Our August bulletin highlighted the Government's review of the implementation of the new Office of the Health Professions Adjudicator (OHPA). The consultation following this review, due to close on 11 October 2010, reviews the background that led to the establishment of OHPA, discusses the current regulatory position and sets out the Government's preferred course of action.


The purpose of OHPA was to enhance public and professional confidence in the adjudication of fitness to practise cases following the high-profile murders committed by Harold Shipman in the 1990s, and the subsequent public inquiry. The fifth report of the Shipman inquiry raised concerns about the independence of the General Medical Council's adjudication function and recommended that it should be separated from the GMC's investigation and prosecution roles.

The Health and Social Care Act 2008 contained the legal framework for OHPA which was, in due course, to provide adjudication functions for the GMC, the General Optical Council and other healthcare regulators.

OHPA's functions

OHPA became a legal entity in January 2010 and was due to begin adjudicating on GMC fitness to practise cases in April 2011. Once operational, OHPA would be responsible for the following matters, all of which are currently carried out by each of the individual regulators:

  • deciding whether a health professional’s FTP is impaired;
  • ensuring the safety of patients and the public by imposing sanctions following a finding of impairment that may restrict or remove a health professional’s registration where appropriate;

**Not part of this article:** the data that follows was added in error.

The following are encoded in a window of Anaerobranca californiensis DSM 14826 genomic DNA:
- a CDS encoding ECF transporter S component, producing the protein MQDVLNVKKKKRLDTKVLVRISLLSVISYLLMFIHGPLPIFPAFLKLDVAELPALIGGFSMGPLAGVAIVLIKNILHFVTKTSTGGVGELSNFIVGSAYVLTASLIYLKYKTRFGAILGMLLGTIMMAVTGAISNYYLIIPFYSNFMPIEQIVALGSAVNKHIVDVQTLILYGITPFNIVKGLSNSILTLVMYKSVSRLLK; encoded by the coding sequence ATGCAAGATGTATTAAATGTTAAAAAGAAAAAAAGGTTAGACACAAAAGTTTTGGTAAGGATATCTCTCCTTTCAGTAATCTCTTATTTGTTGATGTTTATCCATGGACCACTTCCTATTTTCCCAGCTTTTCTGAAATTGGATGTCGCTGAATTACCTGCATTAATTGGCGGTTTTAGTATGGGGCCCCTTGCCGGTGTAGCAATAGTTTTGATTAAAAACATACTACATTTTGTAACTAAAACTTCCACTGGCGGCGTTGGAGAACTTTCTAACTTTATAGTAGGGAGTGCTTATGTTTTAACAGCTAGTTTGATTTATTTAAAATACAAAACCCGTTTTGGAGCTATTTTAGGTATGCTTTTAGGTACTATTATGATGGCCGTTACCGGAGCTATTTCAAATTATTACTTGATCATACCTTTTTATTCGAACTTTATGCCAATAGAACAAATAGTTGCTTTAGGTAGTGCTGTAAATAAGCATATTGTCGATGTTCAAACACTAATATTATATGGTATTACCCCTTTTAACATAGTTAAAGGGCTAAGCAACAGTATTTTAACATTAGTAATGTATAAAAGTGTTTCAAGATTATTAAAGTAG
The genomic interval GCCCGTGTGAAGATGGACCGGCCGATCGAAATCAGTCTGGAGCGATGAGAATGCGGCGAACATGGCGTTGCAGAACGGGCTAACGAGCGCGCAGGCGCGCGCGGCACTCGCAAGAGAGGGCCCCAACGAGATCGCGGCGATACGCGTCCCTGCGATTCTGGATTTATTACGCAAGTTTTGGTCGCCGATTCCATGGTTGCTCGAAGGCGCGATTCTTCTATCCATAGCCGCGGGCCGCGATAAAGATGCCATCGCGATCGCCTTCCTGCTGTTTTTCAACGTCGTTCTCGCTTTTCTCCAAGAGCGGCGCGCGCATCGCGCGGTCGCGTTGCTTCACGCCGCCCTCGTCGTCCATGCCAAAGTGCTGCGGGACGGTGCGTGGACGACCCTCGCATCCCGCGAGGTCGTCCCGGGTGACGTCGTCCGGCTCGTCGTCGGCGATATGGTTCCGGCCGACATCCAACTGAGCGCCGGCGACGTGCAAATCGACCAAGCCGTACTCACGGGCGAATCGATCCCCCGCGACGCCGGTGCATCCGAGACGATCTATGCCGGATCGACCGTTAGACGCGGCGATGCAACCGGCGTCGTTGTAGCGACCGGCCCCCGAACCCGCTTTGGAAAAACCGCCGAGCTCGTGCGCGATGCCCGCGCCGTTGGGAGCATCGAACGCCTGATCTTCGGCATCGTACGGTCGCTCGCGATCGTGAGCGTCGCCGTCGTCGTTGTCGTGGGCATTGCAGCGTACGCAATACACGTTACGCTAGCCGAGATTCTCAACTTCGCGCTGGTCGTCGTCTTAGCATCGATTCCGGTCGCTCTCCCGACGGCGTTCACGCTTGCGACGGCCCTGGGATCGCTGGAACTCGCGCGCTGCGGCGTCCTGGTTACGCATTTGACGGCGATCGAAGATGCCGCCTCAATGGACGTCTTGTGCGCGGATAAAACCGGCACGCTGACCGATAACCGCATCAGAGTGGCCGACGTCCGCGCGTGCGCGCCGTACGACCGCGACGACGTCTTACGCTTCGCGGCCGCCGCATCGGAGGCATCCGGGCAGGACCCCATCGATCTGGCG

• considering the need for temporary sanctions (interim orders) restricting or suspending a health professional’s registration prior to a full hearing on FTP;
  • reviewing any sanctions; and
  • deciding whether health professionals ought to be allowed to practise again after being removed from the register for FTP reasons.

The current consultation, prompted by the Government's spending review, sets out the changes in the GMC since the Shipman inquiry, the changes that OHPA would plan to make to existing GMC procedures, and the GMC's own proposals for delivering more independent adjudication. The consultation also highlights the increase in the projected start-up costs of OHPA, which have risen from an expected £3 to £4 million to between £10 and £16 million.


The consultation sets out three possible options:

  1. proceed with OHPA implementation as previously planned;
  2. repeal the legislation which established OHPA and, in separate legislation, enhance the independence of adjudication and modernise existing processes at the GMC (and subsequently review whether also to do so for the GOC and other health regulators);
  3. repeal the legislation establishing OHPA and take no further action.

The Government's preferred route is option 2, which it considers will achieve more independent adjudication in a more proportionate manner, but it is inviting responses from relevant parties as to their views on the various options.